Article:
The Maze Rock petroglyph site is located off House Rock Valley Road near the northern border of Arizona. House Rock Valley is the passageway to many famous hikes such as Buckskin Gulch, White Pocket, and the Wave. Maze Rock may be a less popular site but is easily accessible and offers beautiful views. Two-wheel drive vehicles can make the trip as long as the road is dry and they take their time. A Bureau of Land Management sign on the left side of the road makes the trailhead easy to spot. There is a parking area across the road from the trailhead.
The trail starts on the left side of House Rock Valley with the parking lot to the right. It is about 1.5 miles round trip with 200 feet of elevation gain. The trail is rated easy, though hikers may want to take their time going downhill as it can be a bit slippery and rocky. Hikers should allow for about an hour, though it may be completed sooner. Dogs are allowed on or off leash and children should be able to keep up with ease. The path is well defined and simple to follow, heading off to the east of the trailhead.
The hike leads uphill through a few short switchbacks. The top of the climb stops near a cattle gate. Be sure to pass through and close the gate securely. The path continues and crosses the plain toward a hillside of rich red rocks. It is a quick climb to the top of the hill and the giant sandstone rocks etched full of carvings. The top of the trail allows beautiful panoramic views of the surrounding valley.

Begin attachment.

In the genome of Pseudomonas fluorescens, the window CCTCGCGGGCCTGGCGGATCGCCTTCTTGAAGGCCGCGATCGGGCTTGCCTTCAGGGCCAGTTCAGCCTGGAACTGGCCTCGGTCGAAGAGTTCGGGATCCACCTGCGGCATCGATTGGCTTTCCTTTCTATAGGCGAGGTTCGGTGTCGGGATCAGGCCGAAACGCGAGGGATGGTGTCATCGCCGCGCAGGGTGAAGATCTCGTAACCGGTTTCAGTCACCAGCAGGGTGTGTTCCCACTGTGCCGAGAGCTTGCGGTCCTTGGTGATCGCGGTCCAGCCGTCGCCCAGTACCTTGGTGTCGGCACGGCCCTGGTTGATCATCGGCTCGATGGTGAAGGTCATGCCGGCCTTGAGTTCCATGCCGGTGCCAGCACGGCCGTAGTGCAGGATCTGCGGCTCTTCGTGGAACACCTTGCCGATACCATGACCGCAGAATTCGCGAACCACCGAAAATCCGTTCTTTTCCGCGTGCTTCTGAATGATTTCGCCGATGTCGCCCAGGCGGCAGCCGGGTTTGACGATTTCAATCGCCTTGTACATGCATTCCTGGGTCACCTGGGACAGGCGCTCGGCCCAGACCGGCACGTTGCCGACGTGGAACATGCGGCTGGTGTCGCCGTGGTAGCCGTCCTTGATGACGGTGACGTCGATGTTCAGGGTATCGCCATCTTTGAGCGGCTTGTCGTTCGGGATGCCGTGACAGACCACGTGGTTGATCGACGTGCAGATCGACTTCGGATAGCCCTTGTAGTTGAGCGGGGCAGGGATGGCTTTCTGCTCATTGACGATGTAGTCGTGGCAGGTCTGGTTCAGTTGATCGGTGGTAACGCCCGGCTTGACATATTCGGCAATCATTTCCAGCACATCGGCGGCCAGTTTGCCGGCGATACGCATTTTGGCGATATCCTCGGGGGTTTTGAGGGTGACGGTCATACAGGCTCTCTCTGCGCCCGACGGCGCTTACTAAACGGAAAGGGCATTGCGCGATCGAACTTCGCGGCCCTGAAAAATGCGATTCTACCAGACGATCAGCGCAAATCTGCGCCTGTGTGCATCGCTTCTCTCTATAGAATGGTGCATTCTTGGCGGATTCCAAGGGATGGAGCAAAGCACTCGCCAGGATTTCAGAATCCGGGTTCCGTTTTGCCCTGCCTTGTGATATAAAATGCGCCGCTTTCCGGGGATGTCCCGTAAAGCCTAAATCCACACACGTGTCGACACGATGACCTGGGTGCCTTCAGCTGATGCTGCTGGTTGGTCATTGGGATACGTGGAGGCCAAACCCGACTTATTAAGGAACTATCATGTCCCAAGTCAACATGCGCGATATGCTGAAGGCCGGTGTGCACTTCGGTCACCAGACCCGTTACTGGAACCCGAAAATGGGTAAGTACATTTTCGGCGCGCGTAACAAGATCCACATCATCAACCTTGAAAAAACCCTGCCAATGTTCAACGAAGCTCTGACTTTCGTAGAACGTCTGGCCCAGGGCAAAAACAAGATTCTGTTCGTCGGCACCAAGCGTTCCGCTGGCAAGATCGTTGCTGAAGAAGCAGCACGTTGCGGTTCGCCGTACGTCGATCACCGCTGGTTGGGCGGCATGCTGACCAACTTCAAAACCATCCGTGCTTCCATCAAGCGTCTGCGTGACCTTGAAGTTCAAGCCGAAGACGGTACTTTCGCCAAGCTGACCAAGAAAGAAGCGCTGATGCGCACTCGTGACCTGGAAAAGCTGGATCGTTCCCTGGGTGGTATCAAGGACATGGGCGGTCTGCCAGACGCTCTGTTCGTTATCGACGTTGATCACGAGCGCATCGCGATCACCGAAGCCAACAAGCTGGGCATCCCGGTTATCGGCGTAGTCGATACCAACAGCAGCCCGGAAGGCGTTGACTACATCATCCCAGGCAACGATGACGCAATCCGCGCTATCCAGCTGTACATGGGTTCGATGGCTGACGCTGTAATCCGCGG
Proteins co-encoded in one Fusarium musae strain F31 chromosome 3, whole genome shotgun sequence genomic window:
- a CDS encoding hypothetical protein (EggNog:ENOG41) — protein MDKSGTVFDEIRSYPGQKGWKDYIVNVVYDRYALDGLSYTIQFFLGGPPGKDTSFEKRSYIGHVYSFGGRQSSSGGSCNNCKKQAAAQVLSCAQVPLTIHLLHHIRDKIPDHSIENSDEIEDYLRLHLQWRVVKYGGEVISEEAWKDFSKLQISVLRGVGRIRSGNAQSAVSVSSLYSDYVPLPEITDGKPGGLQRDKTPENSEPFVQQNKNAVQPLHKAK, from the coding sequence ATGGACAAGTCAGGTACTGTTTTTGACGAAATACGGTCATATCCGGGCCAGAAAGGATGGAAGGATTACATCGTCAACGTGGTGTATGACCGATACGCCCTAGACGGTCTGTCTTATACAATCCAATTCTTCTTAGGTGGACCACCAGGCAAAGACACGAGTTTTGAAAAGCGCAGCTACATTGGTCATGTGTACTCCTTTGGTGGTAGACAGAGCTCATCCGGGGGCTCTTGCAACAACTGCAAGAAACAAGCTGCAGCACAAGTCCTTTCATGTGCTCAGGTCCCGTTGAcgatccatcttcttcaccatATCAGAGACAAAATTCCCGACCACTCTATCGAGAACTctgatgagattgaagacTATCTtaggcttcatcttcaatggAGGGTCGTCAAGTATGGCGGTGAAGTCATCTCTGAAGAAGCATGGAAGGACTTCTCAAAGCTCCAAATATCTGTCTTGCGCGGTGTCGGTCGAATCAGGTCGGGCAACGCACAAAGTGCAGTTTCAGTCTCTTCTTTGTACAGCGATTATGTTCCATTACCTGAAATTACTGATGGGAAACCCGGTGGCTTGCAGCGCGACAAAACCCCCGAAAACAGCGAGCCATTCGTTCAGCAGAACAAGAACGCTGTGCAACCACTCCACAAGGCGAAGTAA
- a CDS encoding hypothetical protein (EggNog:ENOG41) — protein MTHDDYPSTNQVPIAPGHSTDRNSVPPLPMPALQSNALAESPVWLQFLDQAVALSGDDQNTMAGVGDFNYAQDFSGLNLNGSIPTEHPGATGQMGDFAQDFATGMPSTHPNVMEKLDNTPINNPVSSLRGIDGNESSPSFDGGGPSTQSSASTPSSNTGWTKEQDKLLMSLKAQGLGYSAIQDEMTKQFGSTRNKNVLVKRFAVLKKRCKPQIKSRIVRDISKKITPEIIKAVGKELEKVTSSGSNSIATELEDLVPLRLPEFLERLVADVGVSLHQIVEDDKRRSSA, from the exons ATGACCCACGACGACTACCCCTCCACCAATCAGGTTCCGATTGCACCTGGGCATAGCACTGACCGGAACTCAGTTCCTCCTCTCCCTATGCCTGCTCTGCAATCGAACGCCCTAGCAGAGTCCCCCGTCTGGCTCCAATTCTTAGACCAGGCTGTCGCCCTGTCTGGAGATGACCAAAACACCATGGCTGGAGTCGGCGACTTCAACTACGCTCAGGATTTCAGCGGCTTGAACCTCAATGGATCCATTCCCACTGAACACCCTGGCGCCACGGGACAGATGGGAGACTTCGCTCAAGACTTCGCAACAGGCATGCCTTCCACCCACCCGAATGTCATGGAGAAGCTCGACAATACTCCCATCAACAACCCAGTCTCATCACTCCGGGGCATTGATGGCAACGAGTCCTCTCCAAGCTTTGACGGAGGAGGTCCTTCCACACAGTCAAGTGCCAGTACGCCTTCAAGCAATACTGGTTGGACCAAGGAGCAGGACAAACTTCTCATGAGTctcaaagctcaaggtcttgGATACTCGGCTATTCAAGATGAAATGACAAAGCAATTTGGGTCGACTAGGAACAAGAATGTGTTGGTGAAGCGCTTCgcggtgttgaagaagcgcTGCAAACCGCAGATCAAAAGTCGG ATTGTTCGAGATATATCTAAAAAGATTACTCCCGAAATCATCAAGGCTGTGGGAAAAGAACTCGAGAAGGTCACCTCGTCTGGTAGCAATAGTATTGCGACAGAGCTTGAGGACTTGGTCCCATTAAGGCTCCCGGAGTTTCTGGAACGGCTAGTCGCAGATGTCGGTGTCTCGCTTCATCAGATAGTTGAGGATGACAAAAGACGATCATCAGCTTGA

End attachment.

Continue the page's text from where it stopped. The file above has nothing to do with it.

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The rock is an enormous canvas for the abundance of petroglyphs. The images are clear, deep, and well preserved. A square maze-like formation in the top left corner offers an inkling of how the site acquired its name. Other noticeable images include a stick figure with earrings (likely someone of royalty or importance), many swirls (related to life), deer and bighorn sheep. The Anasazi rock art is thought to date back to between 850 and 1300 AD.
Please do not touch or write on the rock art. The site has aged incredibly well and is free of graffiti. Recently the Bureau of Land Management has erected a short wooden fence between the trail and the rock. It serves as a reminder to enjoy the images from a short distance. The more that we respect it, the longer it will be around for others to enjoy. The Maze Rock is an important piece of history that details the way of life of ancient people through art.
Written by: Lauren Kehoe